Krakow is a treasure chest of culture and architecture, with exuberant nightlife pulsing on the alleys and basement venues of the old town. The Cloth Hall of the Rynek Główny central square was a trading place as early as the 13th century, and the royalty of Poland held their court in the Renaissance castle of Wawel for five hundred years. It is no wonder then that Krakow has more historic buildings, monuments and treasures of arts than any other place in Poland.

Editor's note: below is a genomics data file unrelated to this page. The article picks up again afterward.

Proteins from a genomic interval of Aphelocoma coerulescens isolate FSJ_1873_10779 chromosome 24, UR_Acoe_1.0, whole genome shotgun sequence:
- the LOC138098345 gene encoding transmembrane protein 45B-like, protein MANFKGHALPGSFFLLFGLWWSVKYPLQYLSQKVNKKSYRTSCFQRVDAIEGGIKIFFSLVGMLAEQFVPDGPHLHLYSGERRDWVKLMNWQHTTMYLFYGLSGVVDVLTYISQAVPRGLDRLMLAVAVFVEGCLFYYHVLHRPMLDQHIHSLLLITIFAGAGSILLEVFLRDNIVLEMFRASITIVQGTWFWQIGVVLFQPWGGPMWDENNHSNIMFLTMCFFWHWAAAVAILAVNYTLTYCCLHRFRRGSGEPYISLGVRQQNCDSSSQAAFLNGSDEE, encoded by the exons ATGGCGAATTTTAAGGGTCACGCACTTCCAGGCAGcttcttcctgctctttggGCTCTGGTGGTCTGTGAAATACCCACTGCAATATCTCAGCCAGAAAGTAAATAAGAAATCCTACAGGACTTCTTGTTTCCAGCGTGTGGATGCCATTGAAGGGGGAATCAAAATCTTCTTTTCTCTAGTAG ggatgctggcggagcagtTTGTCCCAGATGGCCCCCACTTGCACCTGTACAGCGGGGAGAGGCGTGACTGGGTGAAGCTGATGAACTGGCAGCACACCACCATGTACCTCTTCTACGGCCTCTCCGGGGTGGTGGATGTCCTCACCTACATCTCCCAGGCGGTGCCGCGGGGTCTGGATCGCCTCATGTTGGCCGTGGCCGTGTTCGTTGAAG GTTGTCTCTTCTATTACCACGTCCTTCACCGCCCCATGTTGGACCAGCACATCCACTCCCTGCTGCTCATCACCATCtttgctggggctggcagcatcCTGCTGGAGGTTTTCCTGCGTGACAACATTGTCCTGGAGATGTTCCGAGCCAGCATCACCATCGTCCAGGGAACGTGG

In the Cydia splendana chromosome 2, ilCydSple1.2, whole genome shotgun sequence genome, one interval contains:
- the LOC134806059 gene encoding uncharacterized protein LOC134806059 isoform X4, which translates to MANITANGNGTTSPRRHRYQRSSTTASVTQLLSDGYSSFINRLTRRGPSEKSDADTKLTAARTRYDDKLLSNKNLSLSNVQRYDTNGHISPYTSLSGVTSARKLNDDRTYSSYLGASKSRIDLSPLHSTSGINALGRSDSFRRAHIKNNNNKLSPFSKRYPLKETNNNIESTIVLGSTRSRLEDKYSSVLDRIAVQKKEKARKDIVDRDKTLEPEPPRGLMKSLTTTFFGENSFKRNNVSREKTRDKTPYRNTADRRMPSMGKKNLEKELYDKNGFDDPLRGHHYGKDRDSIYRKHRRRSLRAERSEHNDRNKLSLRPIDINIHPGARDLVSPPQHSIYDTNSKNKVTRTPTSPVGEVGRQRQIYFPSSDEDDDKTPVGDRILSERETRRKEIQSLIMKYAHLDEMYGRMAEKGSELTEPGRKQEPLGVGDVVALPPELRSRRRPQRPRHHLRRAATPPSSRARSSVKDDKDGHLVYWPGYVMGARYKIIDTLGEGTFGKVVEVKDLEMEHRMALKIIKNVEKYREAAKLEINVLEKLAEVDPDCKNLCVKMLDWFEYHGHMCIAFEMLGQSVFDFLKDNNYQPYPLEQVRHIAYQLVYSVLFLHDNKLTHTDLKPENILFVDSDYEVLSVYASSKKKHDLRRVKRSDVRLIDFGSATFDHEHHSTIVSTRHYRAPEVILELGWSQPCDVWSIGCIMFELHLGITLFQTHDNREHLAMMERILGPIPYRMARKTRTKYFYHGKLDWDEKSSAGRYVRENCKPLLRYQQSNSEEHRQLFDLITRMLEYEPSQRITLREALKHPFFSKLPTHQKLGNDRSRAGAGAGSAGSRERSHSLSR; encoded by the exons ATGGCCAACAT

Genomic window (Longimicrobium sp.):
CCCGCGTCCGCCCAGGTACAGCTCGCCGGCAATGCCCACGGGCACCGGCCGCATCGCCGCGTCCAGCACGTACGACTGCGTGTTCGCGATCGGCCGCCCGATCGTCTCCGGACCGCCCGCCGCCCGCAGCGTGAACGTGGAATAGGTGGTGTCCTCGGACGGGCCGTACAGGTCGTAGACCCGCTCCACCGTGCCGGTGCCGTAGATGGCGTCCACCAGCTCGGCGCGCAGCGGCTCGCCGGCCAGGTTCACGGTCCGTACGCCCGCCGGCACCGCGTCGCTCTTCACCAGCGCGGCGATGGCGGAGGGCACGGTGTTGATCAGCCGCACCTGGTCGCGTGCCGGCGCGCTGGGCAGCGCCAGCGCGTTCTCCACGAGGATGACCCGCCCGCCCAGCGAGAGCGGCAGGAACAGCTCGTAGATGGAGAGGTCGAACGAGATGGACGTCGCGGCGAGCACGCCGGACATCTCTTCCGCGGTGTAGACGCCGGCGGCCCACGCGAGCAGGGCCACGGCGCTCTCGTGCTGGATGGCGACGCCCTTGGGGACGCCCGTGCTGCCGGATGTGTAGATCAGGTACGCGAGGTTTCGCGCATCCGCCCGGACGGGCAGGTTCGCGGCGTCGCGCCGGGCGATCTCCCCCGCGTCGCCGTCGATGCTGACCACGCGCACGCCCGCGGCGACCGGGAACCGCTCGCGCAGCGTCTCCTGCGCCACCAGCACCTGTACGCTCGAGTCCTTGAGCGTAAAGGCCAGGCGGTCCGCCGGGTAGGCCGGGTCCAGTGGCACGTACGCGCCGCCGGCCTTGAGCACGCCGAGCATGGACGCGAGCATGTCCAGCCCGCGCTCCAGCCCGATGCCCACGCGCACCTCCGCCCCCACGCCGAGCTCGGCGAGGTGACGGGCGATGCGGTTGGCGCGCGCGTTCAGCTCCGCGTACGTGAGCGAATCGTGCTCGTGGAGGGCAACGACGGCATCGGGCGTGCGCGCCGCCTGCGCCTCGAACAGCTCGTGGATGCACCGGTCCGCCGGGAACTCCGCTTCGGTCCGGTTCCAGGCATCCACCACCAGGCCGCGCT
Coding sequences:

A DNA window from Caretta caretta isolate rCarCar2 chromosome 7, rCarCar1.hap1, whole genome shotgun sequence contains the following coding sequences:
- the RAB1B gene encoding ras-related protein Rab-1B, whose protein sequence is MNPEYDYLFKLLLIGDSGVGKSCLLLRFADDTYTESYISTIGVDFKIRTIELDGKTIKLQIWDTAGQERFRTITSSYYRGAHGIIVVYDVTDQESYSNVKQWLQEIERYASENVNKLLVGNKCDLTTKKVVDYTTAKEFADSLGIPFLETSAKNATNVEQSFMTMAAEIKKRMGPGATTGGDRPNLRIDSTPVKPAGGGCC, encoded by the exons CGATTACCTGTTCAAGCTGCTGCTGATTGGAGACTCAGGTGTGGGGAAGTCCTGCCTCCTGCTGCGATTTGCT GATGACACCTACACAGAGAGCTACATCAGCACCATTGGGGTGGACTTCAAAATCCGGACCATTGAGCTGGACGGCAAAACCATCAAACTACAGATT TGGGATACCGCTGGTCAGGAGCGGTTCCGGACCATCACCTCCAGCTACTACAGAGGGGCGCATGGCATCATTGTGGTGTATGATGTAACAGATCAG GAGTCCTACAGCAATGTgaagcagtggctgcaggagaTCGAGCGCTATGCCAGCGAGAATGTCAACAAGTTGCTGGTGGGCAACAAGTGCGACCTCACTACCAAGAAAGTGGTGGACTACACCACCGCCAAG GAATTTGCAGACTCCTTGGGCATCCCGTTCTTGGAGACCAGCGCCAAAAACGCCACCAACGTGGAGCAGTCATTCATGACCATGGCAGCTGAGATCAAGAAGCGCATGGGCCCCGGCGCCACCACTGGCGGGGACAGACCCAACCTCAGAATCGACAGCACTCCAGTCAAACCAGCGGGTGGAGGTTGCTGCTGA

The bohemian Kazimierz, an old Jewish section of the city, and the old town are the two most charming areas in Krakow. Run-down synagogues and low-profile residential quarters have been restored, and alternative cultures now flourish. New restaurants and bars open constantly. The history of Kazimiertz is brought to life in photographs at the Galicja Museum: 40,000 Krakow Jews were persecuted and killed during World War II. The museum also organised trips to the old concentration camp of Auschwitz-Birkenau.